It’s been nearly two weeks since Canada’s team of negotiators arrived in Sharm el-Sheikh, Egypt, for COP27, the UN climate change conference. Now, as delegates enter the final stretch of negotiations over various texts and communiques, what has Canada achieved during the conference?
This was dubbed the “African COP” and has become a forum for countries in the entire Global South — countries that have generally not been the largest historical emitters of greenhouse gases, but will bear the brunt of the climate crisis — to bring forward their demands.
Chief among them is funding for loss and damage — the unavoidable economic, cultural and human losses that countries will suffer as natural disasters wreak havoc on their communities and rising seas swallow up their coastlines.
Support for loss and damage, but no fund yet
Heading into COP27, Canada threw its support behind adding loss and damage to the official agenda of the conference — a big win for vulnerable countries who have been calling for funding for decades.
The Alliance of Small Island States, a group of low-lying and island countries, has proposed a multilateral fund organized under the UN climate change convention which would be established over the next year. But the announcement of such a fund has proven to be elusive.
Several wealthy countries made individual pledges for loss and damage, including Germany, Ireland, New Zealand and more. But the largest economy, the U.S., has been notably silent. U.S. President Joe Biden’s speech last week at COP27 did not mention loss and damage at all.
“Canada has to look at other progressive countries within the European Union, other countries like New Zealand, that are showing willingness to really respond to the calls of climate vulnerable nations,” said Eddy Pérez, international climate diplomacy manager at advocacy group Climate Action Network Canada.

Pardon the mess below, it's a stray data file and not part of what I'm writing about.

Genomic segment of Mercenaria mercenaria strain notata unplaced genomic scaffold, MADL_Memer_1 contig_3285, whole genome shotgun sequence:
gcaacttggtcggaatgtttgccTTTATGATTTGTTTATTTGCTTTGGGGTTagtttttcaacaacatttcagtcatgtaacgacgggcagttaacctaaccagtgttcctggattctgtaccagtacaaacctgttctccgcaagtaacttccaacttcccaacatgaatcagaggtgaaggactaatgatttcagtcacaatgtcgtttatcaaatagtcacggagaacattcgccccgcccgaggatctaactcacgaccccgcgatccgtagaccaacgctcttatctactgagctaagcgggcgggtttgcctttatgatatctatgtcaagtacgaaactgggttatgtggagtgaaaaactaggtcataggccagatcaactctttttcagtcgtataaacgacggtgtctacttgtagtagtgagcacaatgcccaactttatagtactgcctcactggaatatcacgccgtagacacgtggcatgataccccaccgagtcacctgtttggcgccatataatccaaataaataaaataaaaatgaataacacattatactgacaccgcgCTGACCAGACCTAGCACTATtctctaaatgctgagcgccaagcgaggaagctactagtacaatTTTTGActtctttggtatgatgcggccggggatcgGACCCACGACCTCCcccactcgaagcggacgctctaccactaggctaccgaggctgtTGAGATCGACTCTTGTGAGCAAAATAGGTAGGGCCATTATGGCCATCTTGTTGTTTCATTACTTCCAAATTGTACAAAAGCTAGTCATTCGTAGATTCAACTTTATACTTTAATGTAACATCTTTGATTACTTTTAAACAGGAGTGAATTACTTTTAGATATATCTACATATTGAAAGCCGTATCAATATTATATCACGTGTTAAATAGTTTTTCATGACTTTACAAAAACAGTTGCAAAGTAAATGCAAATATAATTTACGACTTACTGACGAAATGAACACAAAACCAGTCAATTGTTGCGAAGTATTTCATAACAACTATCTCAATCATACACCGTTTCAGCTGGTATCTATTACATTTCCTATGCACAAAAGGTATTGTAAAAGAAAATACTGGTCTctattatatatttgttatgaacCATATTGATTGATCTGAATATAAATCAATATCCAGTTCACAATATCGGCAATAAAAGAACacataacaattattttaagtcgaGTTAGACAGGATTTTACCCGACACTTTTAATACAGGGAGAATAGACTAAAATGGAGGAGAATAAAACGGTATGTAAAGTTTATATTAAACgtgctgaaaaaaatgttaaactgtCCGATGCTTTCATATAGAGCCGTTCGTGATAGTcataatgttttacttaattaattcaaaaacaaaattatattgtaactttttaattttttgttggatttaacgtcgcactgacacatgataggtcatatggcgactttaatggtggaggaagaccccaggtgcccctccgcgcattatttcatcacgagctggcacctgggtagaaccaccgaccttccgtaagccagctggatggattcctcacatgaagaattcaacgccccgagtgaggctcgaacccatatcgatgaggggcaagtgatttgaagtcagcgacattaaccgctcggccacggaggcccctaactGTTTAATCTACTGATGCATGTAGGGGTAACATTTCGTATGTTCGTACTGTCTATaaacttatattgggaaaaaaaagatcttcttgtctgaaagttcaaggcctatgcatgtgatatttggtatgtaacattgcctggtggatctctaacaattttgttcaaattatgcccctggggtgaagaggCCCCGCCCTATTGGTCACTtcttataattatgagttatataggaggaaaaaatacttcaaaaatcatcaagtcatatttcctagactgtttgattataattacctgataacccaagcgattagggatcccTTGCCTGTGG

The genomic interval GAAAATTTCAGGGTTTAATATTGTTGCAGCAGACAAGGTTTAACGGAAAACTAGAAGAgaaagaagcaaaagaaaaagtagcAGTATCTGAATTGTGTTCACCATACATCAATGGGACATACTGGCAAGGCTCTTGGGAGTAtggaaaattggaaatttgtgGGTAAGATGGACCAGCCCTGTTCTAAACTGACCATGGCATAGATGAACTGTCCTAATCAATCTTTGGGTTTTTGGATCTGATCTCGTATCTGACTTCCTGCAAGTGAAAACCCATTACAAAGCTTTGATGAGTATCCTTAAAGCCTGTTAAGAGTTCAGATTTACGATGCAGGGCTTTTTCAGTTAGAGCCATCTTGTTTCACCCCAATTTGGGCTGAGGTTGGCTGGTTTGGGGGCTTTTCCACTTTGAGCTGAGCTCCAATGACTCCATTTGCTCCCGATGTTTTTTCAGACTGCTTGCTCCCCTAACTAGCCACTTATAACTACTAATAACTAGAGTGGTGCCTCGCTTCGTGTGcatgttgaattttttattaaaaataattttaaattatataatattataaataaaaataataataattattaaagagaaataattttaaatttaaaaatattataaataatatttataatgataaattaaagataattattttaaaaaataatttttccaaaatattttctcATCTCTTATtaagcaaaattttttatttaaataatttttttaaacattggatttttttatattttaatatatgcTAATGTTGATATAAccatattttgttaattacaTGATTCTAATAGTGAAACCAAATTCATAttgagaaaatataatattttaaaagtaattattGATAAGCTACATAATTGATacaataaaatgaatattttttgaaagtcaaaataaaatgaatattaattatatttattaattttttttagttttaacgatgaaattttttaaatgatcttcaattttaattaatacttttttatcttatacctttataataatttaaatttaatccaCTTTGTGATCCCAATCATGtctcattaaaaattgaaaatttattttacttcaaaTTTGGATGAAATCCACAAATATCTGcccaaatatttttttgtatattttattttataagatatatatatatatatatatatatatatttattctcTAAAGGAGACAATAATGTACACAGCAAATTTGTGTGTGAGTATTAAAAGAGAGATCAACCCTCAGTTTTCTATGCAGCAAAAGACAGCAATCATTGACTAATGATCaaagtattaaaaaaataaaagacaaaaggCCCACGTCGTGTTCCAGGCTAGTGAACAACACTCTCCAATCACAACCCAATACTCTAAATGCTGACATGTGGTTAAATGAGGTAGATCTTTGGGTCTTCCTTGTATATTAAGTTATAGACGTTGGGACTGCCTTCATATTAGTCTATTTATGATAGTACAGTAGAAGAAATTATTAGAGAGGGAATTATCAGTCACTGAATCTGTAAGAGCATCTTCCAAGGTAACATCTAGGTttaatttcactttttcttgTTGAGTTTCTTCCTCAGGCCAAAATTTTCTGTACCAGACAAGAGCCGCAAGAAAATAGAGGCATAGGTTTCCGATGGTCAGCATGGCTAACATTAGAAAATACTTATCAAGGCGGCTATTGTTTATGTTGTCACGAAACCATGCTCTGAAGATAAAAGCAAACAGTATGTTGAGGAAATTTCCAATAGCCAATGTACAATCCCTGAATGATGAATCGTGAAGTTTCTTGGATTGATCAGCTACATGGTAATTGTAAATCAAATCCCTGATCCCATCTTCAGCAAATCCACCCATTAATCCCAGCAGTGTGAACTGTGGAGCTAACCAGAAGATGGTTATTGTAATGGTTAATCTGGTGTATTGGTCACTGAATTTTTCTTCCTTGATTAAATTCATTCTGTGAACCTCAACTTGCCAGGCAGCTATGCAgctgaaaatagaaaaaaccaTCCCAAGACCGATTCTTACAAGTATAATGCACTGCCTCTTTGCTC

Steven Guilbeault, Canada’s environment minister, said that he wants to see an agreement on loss and damage heading out of the conference.
“There is, I can imagine, frustration and great impatience on the part of the developing world because they’re been trying to have this conversation for 30 years. And countries like ours, and many other developed countries have refused to have that conversation,” Guilbeault said at a chat organized by Climate Action Network Canada at the conference venue in Sharm el-Sheikh.
“But that has changed this year.”
Canada joins Global Shield program
Canada did pledge money for another program that will address loss and damage. Global Shield, which is being led by Germany and was officially launched at this COP, will provide a form of insurance to vulnerable countries facing climate disasters.
Canada will provide $7 million to Global Shield, out of its pre-existing $5.3 billion climate finance commitment.
“We’re kickstarting here a response to loss and damage with that instrument. I think that is valuable,” said David Ryfisch, team leader for international climate policy at Germanwatch, a non-governmental climate research and advocacy group based in Germany.